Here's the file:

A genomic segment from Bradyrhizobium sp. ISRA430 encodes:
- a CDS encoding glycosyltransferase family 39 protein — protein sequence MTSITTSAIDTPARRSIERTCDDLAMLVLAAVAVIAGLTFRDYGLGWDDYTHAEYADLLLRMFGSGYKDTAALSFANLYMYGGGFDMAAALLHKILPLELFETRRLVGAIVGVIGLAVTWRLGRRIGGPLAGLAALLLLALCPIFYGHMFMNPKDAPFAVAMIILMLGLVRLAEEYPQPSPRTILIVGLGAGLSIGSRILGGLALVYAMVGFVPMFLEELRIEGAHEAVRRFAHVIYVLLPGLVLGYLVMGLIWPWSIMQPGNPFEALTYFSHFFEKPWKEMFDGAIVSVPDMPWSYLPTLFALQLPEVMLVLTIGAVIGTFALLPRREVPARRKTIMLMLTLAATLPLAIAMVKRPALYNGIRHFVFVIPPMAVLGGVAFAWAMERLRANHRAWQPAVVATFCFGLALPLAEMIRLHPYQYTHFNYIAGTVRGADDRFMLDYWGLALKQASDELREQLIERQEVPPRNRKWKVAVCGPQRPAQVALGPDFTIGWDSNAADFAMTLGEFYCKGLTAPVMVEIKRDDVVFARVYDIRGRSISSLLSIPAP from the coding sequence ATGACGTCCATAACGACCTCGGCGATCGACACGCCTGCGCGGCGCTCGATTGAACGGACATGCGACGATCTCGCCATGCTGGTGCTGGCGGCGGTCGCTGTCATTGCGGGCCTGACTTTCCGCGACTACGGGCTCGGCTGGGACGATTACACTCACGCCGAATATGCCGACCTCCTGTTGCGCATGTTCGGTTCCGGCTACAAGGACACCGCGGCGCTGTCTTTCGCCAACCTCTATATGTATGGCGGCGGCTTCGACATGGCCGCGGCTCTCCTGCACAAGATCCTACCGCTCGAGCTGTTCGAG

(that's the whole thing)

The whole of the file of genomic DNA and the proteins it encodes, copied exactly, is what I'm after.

A genomic segment from Bradyrhizobium sp. ISRA430 encodes:
- a CDS encoding glycosyltransferase family 39 protein — protein sequence MTSITTSAIDTPARRSIERTCDDLAMLVLAAVAVIAGLTFRDYGLGWDDYTHAEYADLLLRMFGSGYKDTAALSFANLYMYGGGFDMAAALLHKILPLELFETRRLVGAIVGVIGLAVTWRLGRRIGGPLAGLAALLLLALCPIFYGHMFMNPKDAPFAVAMIILMLGLVRLAEEYPQPSPRTILIVGLGAGLSIGSRILGGLALVYAMVGFVPMFLEELRIEGAHEAVRRFAHVIYVLLPGLVLGYLVMGLIWPWSIMQPGNPFEALTYFSHFFEKPWKEMFDGAIVSVPDMPWSYLPTLFALQLPEVMLVLTIGAVIGTFALLPRREVPARRKTIMLMLTLAATLPLAIAMVKRPALYNGIRHFVFVIPPMAVLGGVAFAWAMERLRANHRAWQPAVVATFCFGLALPLAEMIRLHPYQYTHFNYIAGTVRGADDRFMLDYWGLALKQASDELREQLIERQEVPPRNRKWKVAVCGPQRPAQVALGPDFTIGWDSNAADFAMTLGEFYCKGLTAPVMVEIKRDDVVFARVYDIRGRSISSLLSIPAP from the coding sequence ATGACGTCCATAACGACCTCGGCGATCGACACGCCTGCGCGGCGCTCGATTGAACGGACATGCGACGATCTCGCCATGCTGGTGCTGGCGGCGGTCGCTGTCATTGCGGGCCTGACTTTCCGCGACTACGGGCTCGGCTGGGACGATTACACTCACGCCGAATATGCCGACCTCCTGTTGCGCATGTTCGGTTCCGGCTACAAGGACACCGCGGCGCTGTCTTTCGCCAACCTCTATATGTATGGCGGCGGCTTCGACATGGCCGCGGCTCTCCTGCACAAGATCCTACCGCTCGAGCTGTTCGAG